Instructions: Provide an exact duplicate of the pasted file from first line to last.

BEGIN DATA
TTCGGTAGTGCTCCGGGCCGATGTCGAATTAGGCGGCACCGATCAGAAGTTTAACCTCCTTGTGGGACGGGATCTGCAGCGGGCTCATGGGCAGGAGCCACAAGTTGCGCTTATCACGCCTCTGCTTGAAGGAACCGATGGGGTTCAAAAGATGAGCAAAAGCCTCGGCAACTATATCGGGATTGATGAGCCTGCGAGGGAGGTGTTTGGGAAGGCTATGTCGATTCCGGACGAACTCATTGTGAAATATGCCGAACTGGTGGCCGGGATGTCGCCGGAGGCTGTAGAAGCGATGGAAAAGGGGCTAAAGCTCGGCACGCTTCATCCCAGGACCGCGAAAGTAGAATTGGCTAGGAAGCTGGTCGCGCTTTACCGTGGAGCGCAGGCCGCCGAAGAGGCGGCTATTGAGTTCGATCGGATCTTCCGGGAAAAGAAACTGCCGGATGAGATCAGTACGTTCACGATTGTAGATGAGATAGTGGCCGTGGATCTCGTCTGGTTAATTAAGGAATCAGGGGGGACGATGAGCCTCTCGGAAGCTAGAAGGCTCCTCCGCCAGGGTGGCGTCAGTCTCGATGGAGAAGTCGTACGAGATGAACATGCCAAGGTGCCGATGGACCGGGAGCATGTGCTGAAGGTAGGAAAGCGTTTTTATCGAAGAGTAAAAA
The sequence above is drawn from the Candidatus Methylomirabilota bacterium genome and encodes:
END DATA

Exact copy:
TTCGGTAGTGCTCCGGGCCGATGTCGAATTAGGCGGCACCGATCAGAAGTTTAACCTCCTTGTGGGACGGGATCTGCAGCGGGCTCATGGGCAGGAGCCACAAGTTGCGCTTATCACGCCTCTGCTTGAAGGAACCGATGGGGTTCAAAAGATGAGCAAAAGCCTCGGCAACTATATCGGGATTGATGAGCCTGCGAGGGAGGTGTTTGGGAAGGCTATGTCGATTCCGGACGAACTCATTGTGAAATATGCCGAACTGGTGGCCGGGATGTCGCCGGAGGCTGTAGAAGCGATGGAAAAGGGGCTAAAGCTCGGCACGCTTCATCCCAGGACCGCGAAAGTAGAATTGGCTAGGAAGCTGGTCGCGCTTTACCGTGGAGCGCAGGCCGCCGAAGAGGCGGCTATTGAGTTCGATCGGATCTTCCGGGAAAAGAAACTGCCGGATGAGATCAGTACGTTCACGATTGTAGATGAGATAGTGGCCGTGGATCTCGTCTGGTTAATTAAGGAATCAGGGGGGACGATGAGCCTCTCGGAAGCTAGAAGGCTCCTCCGCCAGGGTGGCGTCAGTCTCGATGGAGAAGTCGTACGAGATGAACATGCCAAGGTGCCGATGGACCGGGAGCATGTGCTGAAGGTAGGAAAGCGTTTTTATCGAAGAGTAAAAA
The sequence above is drawn from the Candidatus Methylomirabilota bacterium genome and encodes: